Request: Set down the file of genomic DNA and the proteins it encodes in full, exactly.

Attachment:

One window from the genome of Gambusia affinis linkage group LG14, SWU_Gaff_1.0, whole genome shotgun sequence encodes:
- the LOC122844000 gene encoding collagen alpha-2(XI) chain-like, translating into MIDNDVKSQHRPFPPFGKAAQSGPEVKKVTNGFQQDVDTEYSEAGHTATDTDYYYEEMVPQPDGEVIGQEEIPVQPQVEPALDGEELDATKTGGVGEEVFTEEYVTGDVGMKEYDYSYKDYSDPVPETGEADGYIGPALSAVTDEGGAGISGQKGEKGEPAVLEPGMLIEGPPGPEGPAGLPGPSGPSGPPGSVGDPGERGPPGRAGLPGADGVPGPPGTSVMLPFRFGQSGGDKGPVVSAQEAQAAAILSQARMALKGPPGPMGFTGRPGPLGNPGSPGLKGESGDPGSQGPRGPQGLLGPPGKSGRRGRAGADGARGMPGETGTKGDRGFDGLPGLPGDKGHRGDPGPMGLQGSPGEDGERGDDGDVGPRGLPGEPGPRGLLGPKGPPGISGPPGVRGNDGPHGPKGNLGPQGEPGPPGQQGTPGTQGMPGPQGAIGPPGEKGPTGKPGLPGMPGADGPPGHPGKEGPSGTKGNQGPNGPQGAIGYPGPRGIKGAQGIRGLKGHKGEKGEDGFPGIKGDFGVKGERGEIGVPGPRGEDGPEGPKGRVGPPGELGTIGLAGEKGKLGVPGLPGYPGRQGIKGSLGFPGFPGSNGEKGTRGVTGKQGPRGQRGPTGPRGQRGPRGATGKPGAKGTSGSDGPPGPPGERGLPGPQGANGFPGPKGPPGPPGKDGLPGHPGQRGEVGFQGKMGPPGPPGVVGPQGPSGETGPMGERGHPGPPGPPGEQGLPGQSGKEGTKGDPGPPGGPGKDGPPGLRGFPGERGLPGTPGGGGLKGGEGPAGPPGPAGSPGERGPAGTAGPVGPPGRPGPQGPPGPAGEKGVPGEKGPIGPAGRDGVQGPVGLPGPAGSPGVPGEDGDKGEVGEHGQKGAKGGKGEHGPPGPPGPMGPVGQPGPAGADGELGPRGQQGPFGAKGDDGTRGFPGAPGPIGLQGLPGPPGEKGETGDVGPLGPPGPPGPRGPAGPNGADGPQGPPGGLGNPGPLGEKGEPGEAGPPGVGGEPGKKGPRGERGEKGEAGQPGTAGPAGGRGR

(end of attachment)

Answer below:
One window from the genome of Gambusia affinis linkage group LG14, SWU_Gaff_1.0, whole genome shotgun sequence encodes:
- the LOC122844000 gene encoding collagen alpha-2(XI) chain-like, translating into MIDNDVKSQHRPFPPFGKAAQSGPEVKKVTNGFQQDVDTEYSEAGHTATDTDYYYEEMVPQPDGEVIGQEEIPVQPQVEPALDGEELDATKTGGVGEEVFTEEYVTGDVGMKEYDYSYKDYSDPVPETGEADGYIGPALSAVTDEGGAGISGQKGEKGEPAVLEPGMLIEGPPGPEGPAGLPGPSGPSGPPGSVGDPGERGPPGRAGLPGADGVPGPPGTSVMLPFRFGQSGGDKGPVVSAQEAQAAAILSQARMALKGPPGPMGFTGRPGPLGNPGSPGLKGESGDPGSQGPRGPQGLLGPPGKSGRRGRAGADGARGMPGETGTKGDRGFDGLPGLPGDKGHRGDPGPMGLQGSPGEDGERGDDGDVGPRGLPGEPGPRGLLGPKGPPGISGPPGVRGNDGPHGPKGNLGPQGEPGPPGQQGTPGTQGMPGPQGAIGPPGEKGPTGKPGLPGMPGADGPPGHPGKEGPSGTKGNQGPNGPQGAIGYPGPRGIKGAQGIRGLKGHKGEKGEDGFPGIKGDFGVKGERGEIGVPGPRGEDGPEGPKGRVGPPGELGTIGLAGEKGKLGVPGLPGYPGRQGIKGSLGFPGFPGSNGEKGTRGVTGKQGPRGQRGPTGPRGQRGPRGATGKPGAKGTSGSDGPPGPPGERGLPGPQGANGFPGPKGPPGPPGKDGLPGHPGQRGEVGFQGKMGPPGPPGVVGPQGPSGETGPMGERGHPGPPGPPGEQGLPGQSGKEGTKGDPGPPGGPGKDGPPGLRGFPGERGLPGTPGGGGLKGGEGPAGPPGPAGSPGERGPAGTAGPVGPPGRPGPQGPPGPAGEKGVPGEKGPIGPAGRDGVQGPVGLPGPAGSPGVPGEDGDKGEVGEHGQKGAKGGKGEHGPPGPPGPMGPVGQPGPAGADGELGPRGQQGPFGAKGDDGTRGFPGAPGPIGLQGLPGPPGEKGETGDVGPLGPPGPPGPRGPAGPNGADGPQGPPGGLGNPGPLGEKGEPGEAGPPGVGGEPGKKGPRGERGEKGEAGQPGTAGPAGGRGR